And there it was. A month or so later, for reasons I can’t explain, I sat down at my desk and started to write a story, rather than just plotting one. I chose the origin story, because I’d liked it. I thought it was fun.
The intention was to only write that one and then skip ahead to the other plotted stories, but I never did. This was it. This was what I was doing now. The plotting stopped, and the writing began again.
This one will be short, I think. I’m not sure if it should go under Common Mistakes or not, but I’m putting it here.
I’ll get right to the point: look at the characters you’ve created. All of them. Pay particular attention to the secondary and tertiary characters. If you have two characters that provide the same function, one of them has to go.
It’s that simple. Let’s say your main character has two best friends who stick by him no matter what. They have the same skills, roughly the same attitude, and neither betrays him. That should be one character.
Just look at all the nameless yahoos who died in the first Matrix movie. That all should have been one character. I’m sure you can think of a lot of movies where multiple characters seem flat all at once (a lot of fantasy movies / books are guilty of this. If a hero leaves with a team of 12, only 6 get developed… So why weren’t the extra 6 exited out in the second draft?)
Another topic in this same vein is: if you have a secondary character that steals the show, get rid of them.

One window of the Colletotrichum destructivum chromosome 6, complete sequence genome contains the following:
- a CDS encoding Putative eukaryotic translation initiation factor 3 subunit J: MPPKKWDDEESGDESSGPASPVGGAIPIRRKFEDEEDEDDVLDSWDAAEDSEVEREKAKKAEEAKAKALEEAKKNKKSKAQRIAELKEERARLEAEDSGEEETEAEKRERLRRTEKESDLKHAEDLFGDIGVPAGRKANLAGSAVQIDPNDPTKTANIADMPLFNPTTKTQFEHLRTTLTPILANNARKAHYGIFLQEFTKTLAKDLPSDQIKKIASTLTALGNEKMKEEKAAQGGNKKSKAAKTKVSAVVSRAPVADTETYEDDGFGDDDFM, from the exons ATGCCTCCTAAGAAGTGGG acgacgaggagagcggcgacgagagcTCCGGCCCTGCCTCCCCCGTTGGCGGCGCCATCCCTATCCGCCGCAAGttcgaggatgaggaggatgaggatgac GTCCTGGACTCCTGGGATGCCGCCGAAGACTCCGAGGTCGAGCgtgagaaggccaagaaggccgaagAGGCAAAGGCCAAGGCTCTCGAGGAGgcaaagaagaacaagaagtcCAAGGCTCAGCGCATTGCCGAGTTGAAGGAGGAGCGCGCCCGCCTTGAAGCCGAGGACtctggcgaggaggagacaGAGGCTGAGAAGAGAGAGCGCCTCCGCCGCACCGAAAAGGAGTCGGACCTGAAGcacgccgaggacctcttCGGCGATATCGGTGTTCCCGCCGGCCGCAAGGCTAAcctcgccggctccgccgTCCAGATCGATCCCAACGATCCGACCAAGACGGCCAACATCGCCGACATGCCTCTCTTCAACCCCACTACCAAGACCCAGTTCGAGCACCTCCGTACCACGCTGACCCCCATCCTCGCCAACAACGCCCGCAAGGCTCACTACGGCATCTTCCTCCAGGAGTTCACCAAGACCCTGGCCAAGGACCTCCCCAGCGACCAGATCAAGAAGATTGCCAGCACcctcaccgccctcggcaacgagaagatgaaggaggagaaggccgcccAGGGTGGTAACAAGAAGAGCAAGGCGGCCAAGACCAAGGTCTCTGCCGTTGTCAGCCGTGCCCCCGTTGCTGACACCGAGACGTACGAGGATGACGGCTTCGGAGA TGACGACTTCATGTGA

This is onl y true of single-lead stories. But if your lead character is constantly getting upstaged by a secondary one, that’s bad for your narrative. You need to make a choice: either get that character out, or make the story about them. I suggest taking them out and saving them for another project, but that’s just me. I like recycling. 😉
Anyway, so that’s some things to think about character. Hope it helps those who need help, and if that’s not you… Why are you reading blogs? Go write something. I can’t wait to read it.
Ever since last October with the release of Ignorance is Bliss and Infinity, Engen Books has been an international small press publisher. That term seems oxymoronic. Oh well.
Since then we’ve released four titles: the two listed above as well as Becoming and More Sci-Fi from the Rock. Two more are coming out at this year’s Hal Con: one new one (Inner Child) and one re-release (Compendium).
The move to the international stage meant a lot of changes for us. It put pressure on us to refine our editing process now that the whole world was watching. It made us more willing to expand our stable of authors so that we could produce more material on a regular basis.
It also meant we had to change our covers.
Our new printers / distributors do not print covers at the size our books were at before (pocket paperback). The smallest size they will go to is 5×8. We experimented with just keeping the cover design the same and enlarging it, but I’d been feeling insecure about the covers to the Black Womb series for some time, and this seemed like an excellent opportunity to rectify the situation. So, we hired an amazing young artist named Zach Aboulazm to paint the Infinity cover, and I set about designing the new standard for the Black Womb series. This is a very long introduction to a very short concept, but basically I’d like to share the way I design my covers, because I think it’s cool. Maybe you will, too.